Fig. 1.3 (a) and (b) shows 8085 pin configuration and functional 8085 Microprocessor Pin Diagram respectively. The signals of 8085 can be classified into seven groups according to their functions.
- Power supply and frequency signals.
- Data bus and address bus
- Control bus
- Interrupt signals
- Serial I/O signals
- DMA signals
- Reset signals
Power Supply and Frequency Signals
(1) Vcc : It requires a single +5 V power supply.
(2) Vss : Ground reference.
(3) X1 and X2 : A tuned circuit like LC, RC or crystal is connected at these two The internal clock generator divides oscillator frequency by 2, therefore, to operate a system at 3 MHz, the crystal of tuned circuit must have a frequency of 6 MHz.
(4) CLK OUT : This signal is used as a system clock for other devices. Its frequency is half the oscillator frequency.
Data Bus and Address Bus
A) AD0 to AD7 : The 8 bit data bus (D0 – D7) is multiplexed with the lower half (A0 – A7) of the 16 bit address bus. During first part of the machine cycle (T1), lower 8 bits of memory address or I/O address appear on the bus. During remaining part of the machine cycle (T2 and T3) these lines are used as a bi-directional data bus.
B) A8 to A15 : The upper half of the 16 bit address appears on the address lines A8 to A15. These lines are exclusively used for the most significant 8 bits of the 16 bit address lines.
Control and Status Signals
A) ALE (Address Latch Enable) : We, know that AD0 to AD7 lines are multiplexed and the lower half of address (A0 – A7) is available only during T1 of the machine cycle. This lower half of address is also necessary during T2 and T3 of machine cycle to access specific location in memory or I/O port. This means that the lower half of an address must be latched in T1 of the machine cycle, so that it is available throughout the machine cycle. The latching of lower half of an address bus is done by using external latch and ALE signal from 8085 Microprocessor Pin Diagram.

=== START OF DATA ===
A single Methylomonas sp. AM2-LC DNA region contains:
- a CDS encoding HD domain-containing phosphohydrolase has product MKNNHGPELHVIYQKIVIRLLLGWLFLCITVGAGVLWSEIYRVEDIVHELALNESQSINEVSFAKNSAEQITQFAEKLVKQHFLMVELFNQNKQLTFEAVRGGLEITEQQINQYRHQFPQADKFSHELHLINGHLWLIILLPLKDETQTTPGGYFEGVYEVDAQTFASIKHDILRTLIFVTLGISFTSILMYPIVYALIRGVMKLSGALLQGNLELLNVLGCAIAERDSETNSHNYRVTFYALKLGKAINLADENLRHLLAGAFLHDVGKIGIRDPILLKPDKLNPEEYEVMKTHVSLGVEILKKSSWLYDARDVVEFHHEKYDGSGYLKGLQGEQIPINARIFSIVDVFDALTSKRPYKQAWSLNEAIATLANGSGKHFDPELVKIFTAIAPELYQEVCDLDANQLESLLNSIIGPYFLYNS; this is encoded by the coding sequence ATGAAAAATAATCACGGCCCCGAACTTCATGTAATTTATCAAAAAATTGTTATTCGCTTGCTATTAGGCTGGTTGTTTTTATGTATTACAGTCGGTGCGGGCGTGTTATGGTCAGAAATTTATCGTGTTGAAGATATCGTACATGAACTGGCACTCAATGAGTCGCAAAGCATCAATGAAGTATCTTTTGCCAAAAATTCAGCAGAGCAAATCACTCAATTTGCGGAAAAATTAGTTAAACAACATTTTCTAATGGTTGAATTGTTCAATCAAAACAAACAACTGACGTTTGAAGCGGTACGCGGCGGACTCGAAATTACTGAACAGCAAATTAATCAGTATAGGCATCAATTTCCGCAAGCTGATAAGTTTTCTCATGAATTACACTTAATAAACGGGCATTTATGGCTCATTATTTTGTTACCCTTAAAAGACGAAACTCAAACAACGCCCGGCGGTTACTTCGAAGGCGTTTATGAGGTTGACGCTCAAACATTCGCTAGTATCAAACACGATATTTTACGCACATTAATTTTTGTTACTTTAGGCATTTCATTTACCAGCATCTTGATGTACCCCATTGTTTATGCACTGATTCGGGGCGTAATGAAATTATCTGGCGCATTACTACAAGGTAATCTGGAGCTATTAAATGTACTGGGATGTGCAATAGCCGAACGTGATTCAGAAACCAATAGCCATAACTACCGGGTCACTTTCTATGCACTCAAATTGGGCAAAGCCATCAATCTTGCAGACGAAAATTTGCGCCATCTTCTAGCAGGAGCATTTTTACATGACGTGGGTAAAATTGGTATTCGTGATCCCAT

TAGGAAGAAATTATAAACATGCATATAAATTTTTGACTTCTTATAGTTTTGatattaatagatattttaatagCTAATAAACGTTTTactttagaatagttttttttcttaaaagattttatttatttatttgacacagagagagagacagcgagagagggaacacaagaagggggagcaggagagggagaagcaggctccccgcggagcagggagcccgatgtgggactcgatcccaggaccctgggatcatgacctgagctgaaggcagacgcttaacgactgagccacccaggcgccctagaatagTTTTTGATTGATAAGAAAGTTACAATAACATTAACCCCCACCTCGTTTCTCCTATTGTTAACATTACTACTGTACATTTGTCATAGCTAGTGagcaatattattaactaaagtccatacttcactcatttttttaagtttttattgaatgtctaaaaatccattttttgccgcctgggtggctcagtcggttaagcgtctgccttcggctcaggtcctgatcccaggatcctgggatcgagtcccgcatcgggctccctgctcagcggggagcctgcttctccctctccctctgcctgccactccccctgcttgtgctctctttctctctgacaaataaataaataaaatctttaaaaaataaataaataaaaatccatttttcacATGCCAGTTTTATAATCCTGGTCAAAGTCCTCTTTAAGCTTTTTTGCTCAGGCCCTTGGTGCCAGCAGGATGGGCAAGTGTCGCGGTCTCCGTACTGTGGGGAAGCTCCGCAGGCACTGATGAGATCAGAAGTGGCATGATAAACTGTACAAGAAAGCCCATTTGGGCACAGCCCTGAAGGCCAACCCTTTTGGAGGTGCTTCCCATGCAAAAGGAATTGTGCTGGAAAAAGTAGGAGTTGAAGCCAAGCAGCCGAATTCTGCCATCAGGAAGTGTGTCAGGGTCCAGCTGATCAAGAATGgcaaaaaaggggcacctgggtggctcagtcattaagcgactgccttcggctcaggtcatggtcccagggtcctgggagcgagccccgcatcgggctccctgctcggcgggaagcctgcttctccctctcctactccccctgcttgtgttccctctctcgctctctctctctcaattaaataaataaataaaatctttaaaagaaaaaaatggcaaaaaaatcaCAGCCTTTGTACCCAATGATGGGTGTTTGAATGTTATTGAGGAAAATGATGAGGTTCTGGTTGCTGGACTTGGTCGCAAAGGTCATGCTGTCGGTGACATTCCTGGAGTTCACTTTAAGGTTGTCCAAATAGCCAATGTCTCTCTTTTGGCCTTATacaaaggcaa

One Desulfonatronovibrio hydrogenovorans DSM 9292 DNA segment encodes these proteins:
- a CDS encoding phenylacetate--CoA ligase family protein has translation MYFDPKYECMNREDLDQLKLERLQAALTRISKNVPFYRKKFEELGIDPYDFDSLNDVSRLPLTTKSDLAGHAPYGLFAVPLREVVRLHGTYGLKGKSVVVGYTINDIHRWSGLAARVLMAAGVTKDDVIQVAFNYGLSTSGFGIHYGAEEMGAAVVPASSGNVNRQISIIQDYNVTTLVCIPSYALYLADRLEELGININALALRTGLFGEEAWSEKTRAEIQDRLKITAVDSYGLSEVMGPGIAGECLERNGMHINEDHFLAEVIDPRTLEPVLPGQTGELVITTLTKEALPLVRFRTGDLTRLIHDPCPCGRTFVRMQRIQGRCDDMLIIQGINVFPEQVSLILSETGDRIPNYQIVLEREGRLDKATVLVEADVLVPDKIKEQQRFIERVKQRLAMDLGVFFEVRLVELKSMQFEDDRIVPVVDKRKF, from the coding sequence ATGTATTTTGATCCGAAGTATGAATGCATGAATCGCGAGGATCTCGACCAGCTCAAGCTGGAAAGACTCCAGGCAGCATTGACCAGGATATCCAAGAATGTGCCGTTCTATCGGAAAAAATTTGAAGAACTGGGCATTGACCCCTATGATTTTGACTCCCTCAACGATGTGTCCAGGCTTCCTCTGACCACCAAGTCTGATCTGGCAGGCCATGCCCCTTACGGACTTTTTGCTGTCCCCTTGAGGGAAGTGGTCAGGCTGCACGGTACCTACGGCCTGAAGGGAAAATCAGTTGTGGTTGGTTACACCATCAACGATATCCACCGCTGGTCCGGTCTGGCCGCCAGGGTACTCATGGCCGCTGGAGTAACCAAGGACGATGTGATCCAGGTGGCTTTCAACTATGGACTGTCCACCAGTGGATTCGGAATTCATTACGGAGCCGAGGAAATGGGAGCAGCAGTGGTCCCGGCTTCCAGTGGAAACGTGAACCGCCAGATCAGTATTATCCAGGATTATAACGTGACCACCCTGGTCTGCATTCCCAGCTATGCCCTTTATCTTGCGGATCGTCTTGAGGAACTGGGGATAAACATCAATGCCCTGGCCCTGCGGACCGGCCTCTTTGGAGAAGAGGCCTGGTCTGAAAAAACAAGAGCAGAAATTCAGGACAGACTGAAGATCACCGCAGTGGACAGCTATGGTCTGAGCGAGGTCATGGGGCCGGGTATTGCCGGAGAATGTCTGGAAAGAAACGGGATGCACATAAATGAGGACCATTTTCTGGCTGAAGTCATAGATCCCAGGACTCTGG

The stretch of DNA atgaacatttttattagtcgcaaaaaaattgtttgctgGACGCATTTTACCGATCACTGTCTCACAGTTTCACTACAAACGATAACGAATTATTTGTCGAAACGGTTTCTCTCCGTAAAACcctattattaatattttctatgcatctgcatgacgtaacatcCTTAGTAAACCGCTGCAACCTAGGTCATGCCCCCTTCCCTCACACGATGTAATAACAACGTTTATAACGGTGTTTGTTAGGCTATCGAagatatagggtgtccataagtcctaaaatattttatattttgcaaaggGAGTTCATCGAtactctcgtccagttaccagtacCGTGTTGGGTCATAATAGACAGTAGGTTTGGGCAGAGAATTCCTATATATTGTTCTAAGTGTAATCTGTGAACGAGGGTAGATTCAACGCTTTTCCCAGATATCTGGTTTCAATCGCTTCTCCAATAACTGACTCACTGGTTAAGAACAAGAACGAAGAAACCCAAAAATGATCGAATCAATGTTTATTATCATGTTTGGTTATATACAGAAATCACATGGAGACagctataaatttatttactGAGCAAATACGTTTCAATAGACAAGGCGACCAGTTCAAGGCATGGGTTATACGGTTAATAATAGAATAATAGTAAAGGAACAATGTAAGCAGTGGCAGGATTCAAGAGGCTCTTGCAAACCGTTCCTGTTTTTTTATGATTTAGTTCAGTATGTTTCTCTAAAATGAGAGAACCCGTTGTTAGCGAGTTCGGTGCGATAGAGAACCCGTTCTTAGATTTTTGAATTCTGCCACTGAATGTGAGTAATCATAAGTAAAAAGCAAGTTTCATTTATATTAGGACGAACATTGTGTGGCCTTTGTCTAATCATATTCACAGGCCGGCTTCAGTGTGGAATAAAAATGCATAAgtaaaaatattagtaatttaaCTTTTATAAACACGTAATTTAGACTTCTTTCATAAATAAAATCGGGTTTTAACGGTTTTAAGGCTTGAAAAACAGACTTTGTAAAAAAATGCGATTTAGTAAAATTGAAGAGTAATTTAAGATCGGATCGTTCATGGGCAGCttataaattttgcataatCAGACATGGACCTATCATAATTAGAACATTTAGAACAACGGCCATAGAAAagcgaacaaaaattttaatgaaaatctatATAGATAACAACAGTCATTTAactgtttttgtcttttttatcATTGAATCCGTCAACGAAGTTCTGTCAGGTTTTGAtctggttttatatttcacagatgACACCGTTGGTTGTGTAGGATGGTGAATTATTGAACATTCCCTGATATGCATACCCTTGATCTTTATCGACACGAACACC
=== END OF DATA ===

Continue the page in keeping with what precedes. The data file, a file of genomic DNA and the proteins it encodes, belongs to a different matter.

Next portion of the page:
B) RD and WR : These signals are basically used to control the direction of the data flow between processor and memory or I/O device/port. A low on RD indicates that the data must be read from the selected memory location or I/O port via data bus. A low on WR indicates that the data must be written into the selected memory location or I/O port via data bus.
C) IO/M, S0 and S1 : IO/M indicates whether I/O operation or memory operation is being carried out. S1 and S0 indicate the type of machine cycle in progress.
D) READY : It is used by the microprocessor to sense whether a peripheral is ready or not for data transfer. If not, the processor waits. It is thus used to synchronize slower peripherals to the microprocessor.
The 8085 has five hardware interrupt signals : RST 5.5, RST 6.5, RST 7.5, TRAP and INTR. The microprocessor recognizes interrupt requests on these lines at the end of the current instruction execution.
The INTA (Interrupt Acknowledge) signal is used to indicate that the processor has acknowledged an INTR interrupt.
Serial I/O Signals
A) SID (Serial I/P Data) : This input signal is used to accept serial data bit by bit from the external device.
B) SOD (Serial 0/P Data) : This is an output signal which enables the transmission of serial data bit by bit to the external device.
A) HOLD : This signal indicates that another master is requesting for the use of address bus, data bus and control bus.
B) HLDA : This active high signal is used to acknowledge HOLD request.
A) RESET IN : A low on this pin
Sets the program counter to zero (0000H).
Resets the interrupt enable and HLDA flip-flops.
Tri-states the data bus, address bus and control bus. (Note : Only during RESET is active).
Affects the contents of processor’s internal registers randomly.
On reset, the PC sets to 0000H which causes the 8085 Microprocessor Pin Diagram to execute the first instruction from address 0000H. For proper reset operation reset signal must be held low for at least 3 clock cycles. The power-on reset circuit can be used to ensure execution of first instruction from address 0000H.
B) RESET OUT : This active high signal indicates that processor is being reset. This signal is synchronized to the processor clock and it can be used to reset other devices connected in the system.